Emergency procedures are necessary to ensure safety of all patients and staff during situations of medical and non-medical emergencies. Every medical and technical staff member share in providing safety to all. The detailed medical emergency procedures provide step by step written instructions, so all staff members are prepared to implement basic first aid measures until other medical emergency assistance arrive.
The Written Emergency Plan Requirements:
- Describe the mechanism(s) and specific phone contact information for emergency personnel, facility director and other sleep facility staff.
- It should describe the location of any special phones, alarms, call buttons, and/remote door access information.
- Provide and outline specific responsibilities for medical and each technical staff member:
- Indicate the step by step basic first aid measures that is to occur during the emergency.
- When more than one technician is scheduled, indicate the role of each technician.
- If only one technician is present, define how ER personnel gain access to the facility remotely to prevent staff from leaving the patient.
- Written Medical and Non-medical emergency plan(s).
- Hospital-based emergency procedures if required to implement code team procedures.
- Policy addressing Emergency equipment used, access, use and maintenance of Automated External Defibrillator, (AED) or access to Emergency Response Team.
- Policy addressing conducting and documenting emergency drills annually; minimally a cardiopulmonary drill within the sleep lab.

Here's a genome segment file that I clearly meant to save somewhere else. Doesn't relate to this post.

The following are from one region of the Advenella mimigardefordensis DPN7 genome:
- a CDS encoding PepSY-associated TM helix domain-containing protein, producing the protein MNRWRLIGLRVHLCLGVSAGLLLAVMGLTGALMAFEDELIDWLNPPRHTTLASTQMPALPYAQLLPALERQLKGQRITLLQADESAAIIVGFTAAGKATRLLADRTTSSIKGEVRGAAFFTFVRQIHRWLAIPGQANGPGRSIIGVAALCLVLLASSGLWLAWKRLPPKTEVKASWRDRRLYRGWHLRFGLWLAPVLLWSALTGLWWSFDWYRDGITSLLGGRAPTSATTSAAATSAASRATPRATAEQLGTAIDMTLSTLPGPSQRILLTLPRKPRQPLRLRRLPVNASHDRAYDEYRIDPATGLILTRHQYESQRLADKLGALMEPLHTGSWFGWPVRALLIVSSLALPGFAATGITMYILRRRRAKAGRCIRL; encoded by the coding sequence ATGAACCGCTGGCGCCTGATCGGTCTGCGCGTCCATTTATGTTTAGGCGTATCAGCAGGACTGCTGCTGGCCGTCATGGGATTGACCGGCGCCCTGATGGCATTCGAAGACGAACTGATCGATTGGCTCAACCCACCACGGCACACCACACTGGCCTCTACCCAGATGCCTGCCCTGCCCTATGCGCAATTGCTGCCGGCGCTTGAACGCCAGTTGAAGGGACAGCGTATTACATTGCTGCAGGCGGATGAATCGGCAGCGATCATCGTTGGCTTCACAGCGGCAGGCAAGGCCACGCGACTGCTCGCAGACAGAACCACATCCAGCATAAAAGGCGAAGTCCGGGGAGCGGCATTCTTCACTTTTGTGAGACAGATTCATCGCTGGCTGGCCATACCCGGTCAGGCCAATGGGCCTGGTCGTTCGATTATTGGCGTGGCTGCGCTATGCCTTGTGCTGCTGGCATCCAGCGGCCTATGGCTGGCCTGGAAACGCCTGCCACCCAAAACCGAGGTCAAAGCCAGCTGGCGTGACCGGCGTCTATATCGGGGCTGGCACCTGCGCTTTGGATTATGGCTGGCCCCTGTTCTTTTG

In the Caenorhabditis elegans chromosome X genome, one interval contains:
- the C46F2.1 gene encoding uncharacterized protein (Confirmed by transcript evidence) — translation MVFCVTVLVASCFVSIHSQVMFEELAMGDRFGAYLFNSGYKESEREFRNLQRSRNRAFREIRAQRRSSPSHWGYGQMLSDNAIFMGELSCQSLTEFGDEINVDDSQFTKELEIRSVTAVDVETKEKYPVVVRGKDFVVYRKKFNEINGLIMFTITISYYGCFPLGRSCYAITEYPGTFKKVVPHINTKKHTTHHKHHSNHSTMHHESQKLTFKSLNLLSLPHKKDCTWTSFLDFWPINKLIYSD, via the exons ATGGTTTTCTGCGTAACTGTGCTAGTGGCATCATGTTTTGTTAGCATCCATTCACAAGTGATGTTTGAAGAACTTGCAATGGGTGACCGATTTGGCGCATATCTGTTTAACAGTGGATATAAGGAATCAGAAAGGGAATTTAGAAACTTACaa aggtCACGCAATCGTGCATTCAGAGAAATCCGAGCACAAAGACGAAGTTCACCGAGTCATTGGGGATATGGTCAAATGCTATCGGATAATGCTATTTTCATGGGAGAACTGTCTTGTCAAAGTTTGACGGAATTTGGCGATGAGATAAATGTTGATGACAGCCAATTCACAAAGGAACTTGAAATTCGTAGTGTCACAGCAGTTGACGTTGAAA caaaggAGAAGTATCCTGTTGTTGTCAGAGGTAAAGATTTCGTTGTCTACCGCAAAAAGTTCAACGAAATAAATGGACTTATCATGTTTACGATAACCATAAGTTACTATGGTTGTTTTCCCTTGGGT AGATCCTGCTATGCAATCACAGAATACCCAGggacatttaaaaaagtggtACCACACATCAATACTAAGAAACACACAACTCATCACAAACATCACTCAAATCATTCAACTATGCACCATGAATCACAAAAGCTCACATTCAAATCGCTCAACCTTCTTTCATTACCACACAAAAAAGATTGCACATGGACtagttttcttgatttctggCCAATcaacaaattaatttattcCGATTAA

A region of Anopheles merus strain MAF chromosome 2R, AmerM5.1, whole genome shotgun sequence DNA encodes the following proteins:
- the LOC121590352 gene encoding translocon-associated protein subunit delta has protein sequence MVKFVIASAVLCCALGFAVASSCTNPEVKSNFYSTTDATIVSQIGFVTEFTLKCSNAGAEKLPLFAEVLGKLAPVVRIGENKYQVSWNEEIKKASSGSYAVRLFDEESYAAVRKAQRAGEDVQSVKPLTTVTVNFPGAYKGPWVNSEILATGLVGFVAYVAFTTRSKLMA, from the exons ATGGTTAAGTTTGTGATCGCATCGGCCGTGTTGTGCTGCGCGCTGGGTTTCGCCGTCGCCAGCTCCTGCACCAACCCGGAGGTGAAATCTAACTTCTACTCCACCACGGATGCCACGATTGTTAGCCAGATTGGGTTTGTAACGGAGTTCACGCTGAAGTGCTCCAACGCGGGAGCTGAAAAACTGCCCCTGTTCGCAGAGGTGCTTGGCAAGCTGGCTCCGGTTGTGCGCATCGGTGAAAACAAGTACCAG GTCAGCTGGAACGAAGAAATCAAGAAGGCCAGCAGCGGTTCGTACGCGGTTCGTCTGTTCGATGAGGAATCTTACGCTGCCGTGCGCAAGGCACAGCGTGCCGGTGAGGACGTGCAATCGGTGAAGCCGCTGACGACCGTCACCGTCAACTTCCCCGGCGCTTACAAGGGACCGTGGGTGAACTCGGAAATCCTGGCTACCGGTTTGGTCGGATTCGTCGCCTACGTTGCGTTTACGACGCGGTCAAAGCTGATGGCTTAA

Cardiopulmonary emergencies may include the following:
- Cardiac arrest
- Ventricular Tachycardia > than 10 seconds
- Ventricular Fibrillation
- Apnea greater than 2 minutes
- Changes in cardiac rhythm
- Persistent bigeminy or trigemini
- Atrial Flutter or fibrillation
- Tachycardia or bradycardia
Neurological Emergencies may include the following:
- Specifically, seizures,
- Other examples of neurological emergencies include:
- loss of consciousness, changes in speech, weakness in limbs or face, severe or unrelenting headache (signs of cerebrovascular event (CVA)—stroke).
Psychiatric emergencies may include the following:
- Specifically, suicide ideation,
- Other examples may include homicidal ideation, hallucinations, acute psychosis, acute mania, any life-threatening behavior directed to harm self or others.
Environmental-Non-medical emergencies may include the following:
- Local weather threats, (earthquakes, floods, hurricanes, tornadoes),
- Bomb threats,
- Workplace or any threat of violence (potential for assault or inappropriate behavior during testing—for discussion) and;
- Belligerent patient.
All necessary emergency equipment as required by the facility’s emergency plan is to be accessible and properly functioning. A policy is required addressing the maintenance, use and training of emergency equipment.
- Automated External Defibrillator
- Medical emergency while on HSAT –instruction to call for emergency assistance (i.e. 911)